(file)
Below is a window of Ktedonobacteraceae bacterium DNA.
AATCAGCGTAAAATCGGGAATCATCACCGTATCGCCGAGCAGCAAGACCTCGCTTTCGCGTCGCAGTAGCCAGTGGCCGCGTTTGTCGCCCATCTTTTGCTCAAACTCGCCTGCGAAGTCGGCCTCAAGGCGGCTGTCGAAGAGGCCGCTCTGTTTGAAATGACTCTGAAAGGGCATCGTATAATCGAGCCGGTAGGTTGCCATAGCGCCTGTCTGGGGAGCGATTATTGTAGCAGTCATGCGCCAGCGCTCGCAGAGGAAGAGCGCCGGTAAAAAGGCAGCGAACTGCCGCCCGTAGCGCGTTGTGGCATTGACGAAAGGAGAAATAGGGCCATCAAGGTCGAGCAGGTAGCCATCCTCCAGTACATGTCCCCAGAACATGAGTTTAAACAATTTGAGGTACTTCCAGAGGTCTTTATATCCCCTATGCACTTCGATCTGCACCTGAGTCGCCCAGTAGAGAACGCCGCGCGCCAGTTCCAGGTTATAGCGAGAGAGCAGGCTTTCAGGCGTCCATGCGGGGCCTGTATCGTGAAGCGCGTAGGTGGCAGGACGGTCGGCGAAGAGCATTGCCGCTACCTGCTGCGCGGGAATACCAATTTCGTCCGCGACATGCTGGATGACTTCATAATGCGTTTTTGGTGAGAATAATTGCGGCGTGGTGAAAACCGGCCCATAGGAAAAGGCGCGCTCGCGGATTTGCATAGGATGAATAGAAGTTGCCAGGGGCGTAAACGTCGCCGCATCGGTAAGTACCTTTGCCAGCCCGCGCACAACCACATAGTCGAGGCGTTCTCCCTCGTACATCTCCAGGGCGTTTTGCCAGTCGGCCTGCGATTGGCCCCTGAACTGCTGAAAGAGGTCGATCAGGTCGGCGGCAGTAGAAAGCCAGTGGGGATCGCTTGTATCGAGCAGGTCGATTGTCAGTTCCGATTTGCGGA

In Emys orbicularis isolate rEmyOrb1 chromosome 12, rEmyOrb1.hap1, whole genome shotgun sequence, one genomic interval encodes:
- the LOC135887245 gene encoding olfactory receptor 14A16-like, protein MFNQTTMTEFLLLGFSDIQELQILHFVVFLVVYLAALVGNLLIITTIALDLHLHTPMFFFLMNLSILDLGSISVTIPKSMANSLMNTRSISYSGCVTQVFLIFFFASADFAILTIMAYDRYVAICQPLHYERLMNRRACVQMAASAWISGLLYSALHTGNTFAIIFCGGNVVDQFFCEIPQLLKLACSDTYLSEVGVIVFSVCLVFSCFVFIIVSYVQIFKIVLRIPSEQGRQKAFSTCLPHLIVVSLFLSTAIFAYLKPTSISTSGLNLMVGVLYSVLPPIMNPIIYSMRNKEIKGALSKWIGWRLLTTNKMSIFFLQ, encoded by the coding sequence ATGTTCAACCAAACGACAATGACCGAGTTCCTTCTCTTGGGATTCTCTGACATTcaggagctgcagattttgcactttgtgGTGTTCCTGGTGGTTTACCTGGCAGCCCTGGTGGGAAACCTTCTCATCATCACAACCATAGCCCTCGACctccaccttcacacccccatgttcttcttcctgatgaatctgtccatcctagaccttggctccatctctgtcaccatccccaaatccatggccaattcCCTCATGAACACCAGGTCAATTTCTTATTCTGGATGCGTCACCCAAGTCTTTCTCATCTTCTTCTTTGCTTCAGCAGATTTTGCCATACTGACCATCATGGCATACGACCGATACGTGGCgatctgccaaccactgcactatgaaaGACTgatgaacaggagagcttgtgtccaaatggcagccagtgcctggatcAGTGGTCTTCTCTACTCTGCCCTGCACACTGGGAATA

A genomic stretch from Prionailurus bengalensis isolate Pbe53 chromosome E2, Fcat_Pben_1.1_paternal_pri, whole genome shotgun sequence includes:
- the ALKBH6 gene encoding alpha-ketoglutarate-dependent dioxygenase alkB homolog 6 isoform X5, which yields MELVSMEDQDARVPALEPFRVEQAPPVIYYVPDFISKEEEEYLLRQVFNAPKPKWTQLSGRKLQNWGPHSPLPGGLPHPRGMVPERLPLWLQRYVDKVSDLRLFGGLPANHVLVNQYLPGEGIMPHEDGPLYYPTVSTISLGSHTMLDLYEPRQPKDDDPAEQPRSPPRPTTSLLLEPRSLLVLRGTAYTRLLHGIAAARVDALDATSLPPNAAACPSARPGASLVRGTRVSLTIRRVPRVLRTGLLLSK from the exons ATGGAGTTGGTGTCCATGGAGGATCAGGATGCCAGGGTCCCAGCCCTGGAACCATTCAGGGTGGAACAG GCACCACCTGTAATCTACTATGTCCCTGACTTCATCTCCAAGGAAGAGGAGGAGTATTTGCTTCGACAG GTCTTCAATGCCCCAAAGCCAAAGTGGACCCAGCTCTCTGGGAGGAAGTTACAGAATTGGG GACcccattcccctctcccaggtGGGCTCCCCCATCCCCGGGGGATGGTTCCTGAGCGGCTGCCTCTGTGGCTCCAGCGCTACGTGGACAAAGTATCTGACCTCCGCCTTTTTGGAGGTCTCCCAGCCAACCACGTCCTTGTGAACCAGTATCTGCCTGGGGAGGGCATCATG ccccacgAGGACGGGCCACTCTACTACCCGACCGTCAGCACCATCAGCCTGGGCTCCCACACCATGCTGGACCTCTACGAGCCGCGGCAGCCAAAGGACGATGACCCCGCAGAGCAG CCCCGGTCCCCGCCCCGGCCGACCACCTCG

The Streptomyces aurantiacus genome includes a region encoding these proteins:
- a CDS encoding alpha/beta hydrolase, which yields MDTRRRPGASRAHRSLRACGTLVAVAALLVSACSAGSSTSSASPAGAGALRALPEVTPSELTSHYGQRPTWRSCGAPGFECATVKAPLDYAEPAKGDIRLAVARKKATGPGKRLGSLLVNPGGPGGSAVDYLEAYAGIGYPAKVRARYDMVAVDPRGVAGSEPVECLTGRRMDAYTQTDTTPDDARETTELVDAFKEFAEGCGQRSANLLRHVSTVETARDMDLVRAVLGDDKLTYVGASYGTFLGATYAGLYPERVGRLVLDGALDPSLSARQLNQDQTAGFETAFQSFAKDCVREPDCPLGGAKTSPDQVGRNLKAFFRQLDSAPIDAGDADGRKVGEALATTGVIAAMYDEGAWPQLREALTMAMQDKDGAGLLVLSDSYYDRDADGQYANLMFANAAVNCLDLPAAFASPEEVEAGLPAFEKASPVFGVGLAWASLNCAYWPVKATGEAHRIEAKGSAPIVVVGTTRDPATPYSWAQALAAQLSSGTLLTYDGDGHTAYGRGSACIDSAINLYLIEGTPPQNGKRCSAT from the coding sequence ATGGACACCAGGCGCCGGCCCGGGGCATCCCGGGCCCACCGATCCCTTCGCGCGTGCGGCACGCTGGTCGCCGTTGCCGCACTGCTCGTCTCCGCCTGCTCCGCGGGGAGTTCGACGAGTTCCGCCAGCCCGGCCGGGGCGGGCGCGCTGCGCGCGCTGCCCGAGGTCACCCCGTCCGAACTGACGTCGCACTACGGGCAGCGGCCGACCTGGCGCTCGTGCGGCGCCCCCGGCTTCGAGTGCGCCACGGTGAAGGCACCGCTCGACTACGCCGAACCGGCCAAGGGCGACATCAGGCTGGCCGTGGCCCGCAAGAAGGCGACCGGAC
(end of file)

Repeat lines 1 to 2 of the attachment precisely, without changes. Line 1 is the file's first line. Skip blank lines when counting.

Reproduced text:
Below is a window of Ktedonobacteraceae bacterium DNA.
AATCAGCGTAAAATCGGGAATCATCACCGTATCGCCGAGCAGCAAGACCTCGCTTTCGCGTCGCAGTAGCCAGTGGCCGCGTTTGTCGCCCATCTTTTGCTCAAACTCGCCTGCGAAGTCGGCCTCAAGGCGGCTGTCGAAGAGGCCGCTCTGTTTGAAATGACTCTGAAAGGGCATCGTATAATCGAGCCGGTAGGTTGCCATAGCGCCTGTCTGGGGAGCGATTATTGTAGCAGTCATGCGCCAGCGCTCGCAGAGGAAGAGCGCCGGTAAAAAGGCAGCGAACTGCCGCCCGTAGCGCGTTGTGGCATTGACGAAAGGAGAAATAGGGCCATCAAGGTCGAGCAGGTAGCCATCCTCCAGTACATGTCCCCAGAACATGAGTTTAAACAATTTGAGGTACTTCCAGAGGTCTTTATATCCCCTATGCACTTCGATCTGCACCTGAGTCGCCCAGTAGAGAACGCCGCGCGCCAGTTCCAGGTTATAGCGAGAGAGCAGGCTTTCAGGCGTCCATGCGGGGCCTGTATCGTGAAGCGCGTAGGTGGCAGGACGGTCGGCGAAGAGCATTGCCGCTACCTGCTGCGCGGGAATACCAATTTCGTCCGCGACATGCTGGATGACTTCATAATGCGTTTTTGGTGAGAATAATTGCGGCGTGGTGAAAACCGGCCCATAGGAAAAGGCGCGCTCGCGGATTTGCATAGGATGAATAGAAGTTGCCAGGGGCGTAAACGTCGCCGCATCGGTAAGTACCTTTGCCAGCCCGCGCACAACCACATAGTCGAGGCGTTCTCCCTCGTACATCTCCAGGGCGTTTTGCCAGTCGGCCTGCGATTGGCCCCTGAACTGCTGAAAGAGGTCGATCAGGTCGGCGGCAGTAGAAAGCCAGTGGGGATCGCTTGTATCGAGCAGGTCGATTGTCAGTTCCGATTTGCGGA